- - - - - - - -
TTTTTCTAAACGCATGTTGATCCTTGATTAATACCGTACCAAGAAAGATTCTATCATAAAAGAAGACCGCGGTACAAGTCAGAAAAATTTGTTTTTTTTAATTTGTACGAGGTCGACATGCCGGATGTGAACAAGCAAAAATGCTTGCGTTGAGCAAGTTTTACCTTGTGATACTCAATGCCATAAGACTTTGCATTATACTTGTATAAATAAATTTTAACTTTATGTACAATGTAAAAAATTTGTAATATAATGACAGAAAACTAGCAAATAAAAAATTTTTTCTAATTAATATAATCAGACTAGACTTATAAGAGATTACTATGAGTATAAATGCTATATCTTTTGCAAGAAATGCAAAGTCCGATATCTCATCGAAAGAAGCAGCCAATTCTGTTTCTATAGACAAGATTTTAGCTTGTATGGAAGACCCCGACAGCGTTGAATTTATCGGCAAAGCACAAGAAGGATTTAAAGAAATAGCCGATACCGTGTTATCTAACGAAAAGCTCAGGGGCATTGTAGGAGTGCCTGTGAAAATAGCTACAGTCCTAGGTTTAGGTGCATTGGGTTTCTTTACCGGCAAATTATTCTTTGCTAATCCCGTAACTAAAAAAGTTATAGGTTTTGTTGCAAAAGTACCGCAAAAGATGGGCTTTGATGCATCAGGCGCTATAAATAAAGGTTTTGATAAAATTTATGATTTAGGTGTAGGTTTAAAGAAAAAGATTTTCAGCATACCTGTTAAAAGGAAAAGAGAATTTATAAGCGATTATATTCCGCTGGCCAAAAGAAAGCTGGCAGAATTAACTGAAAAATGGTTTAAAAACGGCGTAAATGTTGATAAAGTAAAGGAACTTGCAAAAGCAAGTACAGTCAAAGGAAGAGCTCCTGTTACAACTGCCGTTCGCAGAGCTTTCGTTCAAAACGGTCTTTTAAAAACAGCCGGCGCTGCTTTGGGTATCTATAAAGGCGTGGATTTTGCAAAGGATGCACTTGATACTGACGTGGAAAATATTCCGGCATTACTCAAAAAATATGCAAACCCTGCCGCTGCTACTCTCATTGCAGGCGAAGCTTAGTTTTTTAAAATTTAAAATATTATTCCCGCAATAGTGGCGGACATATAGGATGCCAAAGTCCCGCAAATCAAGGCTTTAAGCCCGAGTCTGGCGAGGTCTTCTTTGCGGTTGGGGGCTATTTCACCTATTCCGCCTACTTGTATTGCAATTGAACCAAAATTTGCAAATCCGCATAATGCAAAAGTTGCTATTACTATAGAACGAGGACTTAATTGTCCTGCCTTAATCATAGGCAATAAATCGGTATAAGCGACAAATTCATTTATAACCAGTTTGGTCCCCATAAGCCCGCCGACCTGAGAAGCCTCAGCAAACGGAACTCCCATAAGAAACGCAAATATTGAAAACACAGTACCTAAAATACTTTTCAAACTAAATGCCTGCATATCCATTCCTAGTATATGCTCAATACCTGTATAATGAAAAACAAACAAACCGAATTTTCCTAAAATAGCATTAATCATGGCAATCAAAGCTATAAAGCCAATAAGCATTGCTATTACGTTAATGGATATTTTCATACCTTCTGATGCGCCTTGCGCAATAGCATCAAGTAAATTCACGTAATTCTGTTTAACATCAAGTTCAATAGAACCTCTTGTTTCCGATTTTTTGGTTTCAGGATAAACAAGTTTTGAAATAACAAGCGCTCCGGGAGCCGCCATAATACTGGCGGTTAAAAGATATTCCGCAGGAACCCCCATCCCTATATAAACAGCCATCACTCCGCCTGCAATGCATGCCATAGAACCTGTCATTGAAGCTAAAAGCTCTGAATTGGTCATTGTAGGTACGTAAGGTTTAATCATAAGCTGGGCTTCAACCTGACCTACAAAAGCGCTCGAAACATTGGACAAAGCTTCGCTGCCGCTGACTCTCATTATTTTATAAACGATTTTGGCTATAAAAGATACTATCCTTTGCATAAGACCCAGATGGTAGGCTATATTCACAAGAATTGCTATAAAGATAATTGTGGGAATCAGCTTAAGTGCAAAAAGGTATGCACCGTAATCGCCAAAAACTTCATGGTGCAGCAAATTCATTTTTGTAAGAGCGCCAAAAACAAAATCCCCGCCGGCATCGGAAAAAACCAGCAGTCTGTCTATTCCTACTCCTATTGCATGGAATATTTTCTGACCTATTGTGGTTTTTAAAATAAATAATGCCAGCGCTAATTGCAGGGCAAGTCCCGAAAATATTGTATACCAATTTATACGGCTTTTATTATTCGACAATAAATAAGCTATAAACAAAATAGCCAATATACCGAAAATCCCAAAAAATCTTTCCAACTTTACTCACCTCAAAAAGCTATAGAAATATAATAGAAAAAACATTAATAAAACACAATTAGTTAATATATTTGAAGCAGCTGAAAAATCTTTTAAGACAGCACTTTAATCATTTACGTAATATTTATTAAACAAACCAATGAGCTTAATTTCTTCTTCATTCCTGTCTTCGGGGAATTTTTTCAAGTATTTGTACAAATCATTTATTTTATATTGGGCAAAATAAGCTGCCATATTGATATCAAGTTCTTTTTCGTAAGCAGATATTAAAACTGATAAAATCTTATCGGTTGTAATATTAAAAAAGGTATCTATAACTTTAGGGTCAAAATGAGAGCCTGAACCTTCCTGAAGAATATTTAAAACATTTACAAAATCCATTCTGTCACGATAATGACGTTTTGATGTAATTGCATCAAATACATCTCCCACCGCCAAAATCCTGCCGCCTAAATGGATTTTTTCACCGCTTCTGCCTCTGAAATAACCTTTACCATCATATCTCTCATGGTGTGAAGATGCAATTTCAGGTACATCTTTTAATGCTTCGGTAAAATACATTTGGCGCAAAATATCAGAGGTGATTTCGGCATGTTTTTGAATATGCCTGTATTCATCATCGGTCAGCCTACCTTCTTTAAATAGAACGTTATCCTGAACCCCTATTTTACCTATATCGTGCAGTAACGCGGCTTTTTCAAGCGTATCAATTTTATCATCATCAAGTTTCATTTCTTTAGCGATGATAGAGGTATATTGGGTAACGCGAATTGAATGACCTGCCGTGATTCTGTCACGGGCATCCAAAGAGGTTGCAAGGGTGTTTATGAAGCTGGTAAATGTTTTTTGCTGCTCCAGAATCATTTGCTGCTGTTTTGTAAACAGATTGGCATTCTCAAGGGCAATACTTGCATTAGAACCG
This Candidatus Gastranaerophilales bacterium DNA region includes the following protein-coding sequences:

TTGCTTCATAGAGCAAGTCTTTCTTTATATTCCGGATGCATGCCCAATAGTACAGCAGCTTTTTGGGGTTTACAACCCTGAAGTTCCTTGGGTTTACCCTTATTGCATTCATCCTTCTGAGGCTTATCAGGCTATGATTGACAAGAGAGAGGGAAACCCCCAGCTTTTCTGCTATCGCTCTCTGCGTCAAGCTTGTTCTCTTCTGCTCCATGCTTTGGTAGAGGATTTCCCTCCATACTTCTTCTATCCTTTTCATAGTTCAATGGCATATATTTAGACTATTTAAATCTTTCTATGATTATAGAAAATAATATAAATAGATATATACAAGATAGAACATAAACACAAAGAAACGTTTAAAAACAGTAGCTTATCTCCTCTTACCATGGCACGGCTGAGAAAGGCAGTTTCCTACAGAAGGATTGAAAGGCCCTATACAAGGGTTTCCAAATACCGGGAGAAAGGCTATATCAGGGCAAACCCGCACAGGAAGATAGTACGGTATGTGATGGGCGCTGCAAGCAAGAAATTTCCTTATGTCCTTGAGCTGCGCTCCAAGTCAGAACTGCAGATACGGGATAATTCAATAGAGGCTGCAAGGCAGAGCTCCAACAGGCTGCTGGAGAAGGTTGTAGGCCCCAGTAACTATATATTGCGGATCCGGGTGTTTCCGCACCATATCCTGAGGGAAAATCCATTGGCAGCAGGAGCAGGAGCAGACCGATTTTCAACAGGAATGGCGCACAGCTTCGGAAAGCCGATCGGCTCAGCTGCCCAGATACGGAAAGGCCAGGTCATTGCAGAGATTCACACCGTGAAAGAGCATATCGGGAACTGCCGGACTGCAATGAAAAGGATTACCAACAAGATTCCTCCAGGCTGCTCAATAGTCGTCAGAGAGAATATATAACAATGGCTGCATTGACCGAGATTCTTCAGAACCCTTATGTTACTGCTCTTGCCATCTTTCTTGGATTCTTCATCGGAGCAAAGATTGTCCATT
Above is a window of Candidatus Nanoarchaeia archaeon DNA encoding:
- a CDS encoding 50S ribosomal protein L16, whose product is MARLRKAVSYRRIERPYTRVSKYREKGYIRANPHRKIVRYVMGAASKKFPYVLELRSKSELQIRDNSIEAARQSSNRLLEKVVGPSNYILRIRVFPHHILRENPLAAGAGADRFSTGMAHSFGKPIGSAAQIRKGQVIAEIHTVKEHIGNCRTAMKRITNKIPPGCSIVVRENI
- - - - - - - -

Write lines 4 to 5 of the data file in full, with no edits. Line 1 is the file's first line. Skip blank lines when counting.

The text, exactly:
Above is a window of Candidatus Nanoarchaeia archaeon DNA encoding:
- a CDS encoding 50S ribosomal protein L16, whose product is MARLRKAVSYRRIERPYTRVSKYREKGYIRANPHRKIVRYVMGAASKKFPYVLELRSKSELQIRDNSIEAARQSSNRLLEKVVGPSNYILRIRVFPHHILRENPLAAGAGADRFSTGMAHSFGKPIGSAAQIRKGQVIAEIHTVKEHIGNCRTAMKRITNKIPPGCSIVVRENI